Magic Torch are sharing Commonwealth folktales as part of the 2014 Commonwealth Games celebrations. In addition to publishing a book and comic, which retell some commonwealth tales, we are also sharing traditional tales on our blog. We are presenting the stories exactly as collected, without editing or rewriting. Some of the tales have been recorded recently, others, many years ago in traditional forms, more often than not using dialects and local mannerisms - the "voice" of the people telling the tales. We have opted not to change this.

The Herald and Sunday Herald Children of the Commonwealth series will run over the coming months as the Queen's Baton travels the world on its way to Scotland. As well as bringing readers inspiring stories from key locations on the baton route, it is also raising money for UNICEF, an official charity partner of the 2014 Commonwealth Games in Glasgow.

There are a number of different ways to donate: you can call 0800 044 5777; or you can click on unicef.org.uk/herald; or you can text 'CHILD' to 70111 to donate £3. UNICEF is the world's leading children's organisation, working to save and change children's lives.

Tuesday, 8 April 2014

White Gold - Get Involved


White Gold is an ambitious, site-specific performance set in Greenock’s iconic Sugar Sheds. Brought to the warehouse for storing, sifting, refining and presenting, White Gold is woven together from vivid and touching stories gathered across Inverclyde.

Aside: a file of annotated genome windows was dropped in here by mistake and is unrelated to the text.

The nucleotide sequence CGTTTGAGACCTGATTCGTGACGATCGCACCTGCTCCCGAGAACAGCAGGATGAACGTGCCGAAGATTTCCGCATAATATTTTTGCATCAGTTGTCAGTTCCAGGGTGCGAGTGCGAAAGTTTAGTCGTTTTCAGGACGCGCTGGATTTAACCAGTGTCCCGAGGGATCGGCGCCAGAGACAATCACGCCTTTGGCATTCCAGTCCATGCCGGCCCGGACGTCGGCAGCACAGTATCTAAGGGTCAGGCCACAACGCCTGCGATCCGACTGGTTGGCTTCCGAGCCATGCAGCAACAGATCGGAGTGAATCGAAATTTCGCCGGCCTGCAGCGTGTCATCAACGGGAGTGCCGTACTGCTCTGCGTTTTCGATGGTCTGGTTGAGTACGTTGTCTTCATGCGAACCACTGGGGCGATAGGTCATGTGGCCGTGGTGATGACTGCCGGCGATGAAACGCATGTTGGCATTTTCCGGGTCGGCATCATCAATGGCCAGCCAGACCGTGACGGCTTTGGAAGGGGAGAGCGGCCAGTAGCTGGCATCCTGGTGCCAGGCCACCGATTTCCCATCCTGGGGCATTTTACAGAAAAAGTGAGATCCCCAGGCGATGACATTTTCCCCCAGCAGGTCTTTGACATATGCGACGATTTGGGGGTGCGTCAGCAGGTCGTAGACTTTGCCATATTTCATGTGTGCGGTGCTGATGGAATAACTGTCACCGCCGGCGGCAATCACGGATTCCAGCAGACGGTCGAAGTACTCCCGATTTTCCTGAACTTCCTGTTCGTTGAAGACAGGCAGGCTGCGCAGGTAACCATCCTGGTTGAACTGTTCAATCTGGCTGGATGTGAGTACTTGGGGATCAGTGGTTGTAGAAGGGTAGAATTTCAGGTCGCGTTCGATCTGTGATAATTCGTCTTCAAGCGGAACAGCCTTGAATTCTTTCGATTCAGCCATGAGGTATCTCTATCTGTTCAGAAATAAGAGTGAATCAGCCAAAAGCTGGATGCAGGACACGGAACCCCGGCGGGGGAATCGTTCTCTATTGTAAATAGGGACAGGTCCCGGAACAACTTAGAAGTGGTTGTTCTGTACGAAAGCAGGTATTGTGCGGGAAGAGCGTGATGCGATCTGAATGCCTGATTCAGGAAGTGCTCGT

As audiences walk through the show, artists, performers and 200 volunteers will bring narratives to life through drama, movement, original music and breathtaking aerial performance. Surprising, poignant and deeply moving, White Gold gives the community of Greenock top billing as the nation’s stars.

An original creation conceived and overseen by Mark Murphy, directed by Simone Jenkinson and Joseph Traynore of Cuerda Producciones. It is produced by Iron Oxide and includes Cuerda Producciones from Argentina, All or Nothing Aerial and DJs/musicians Tigerstyle. Part of the Glasgow 2014 Cultural Programme.

www.glasgow2014.com/culture


Volunteer cast and crew

Volunteers are currently being sought to join the White Gold cast and crew, working with a talented team of artists and theatre professionals.


Cast Members, Assistant Stage Managers, Runners, Lighting Design Crew, Site Crew and Stage Crew are all required. The positions are accessible to anyone 16+, with a willingness to learn and there are a number of roles available, depending on how much time each volunteer has to give.

To find out more please come along to our Open Evening at the Beacon Arts Centre, Greenock, on Mon 14 April from 7.30pm-8.30pm. You’ll have the chance to talk to the team, see the aerial performers in action and find out how you can get involved with White Gold.

For further information or to request a pack on the opportunities above please email
Laura@beaconartscentre.co.uk 


Monday, 7 April 2014

Andros Island, Barbados - Maddy Glassker



Once upon a time was a good old time.
Monkey chew tobacco and spit white lime,
Cockeroach keep time, knock the big drum bum! bum!


Jack went out fishing one day, and he had very bad luck. He went from drop to drop, and could not catch any fish. Last of all he went to a drop where he hook a fine yellow-tail. He pull it up to the boat; and as he went to lift the fish in the boat, it drop off the hook. Jack never stand, he pitch overboard behind it. The yellow-tail went, Jack behind. Jack dive until when he blow, he blow on a strange little island. Jack was there all day till he began to get hungry. Jack stood up, and said, "Ah, well! if I was home, I would have had somewhere to go."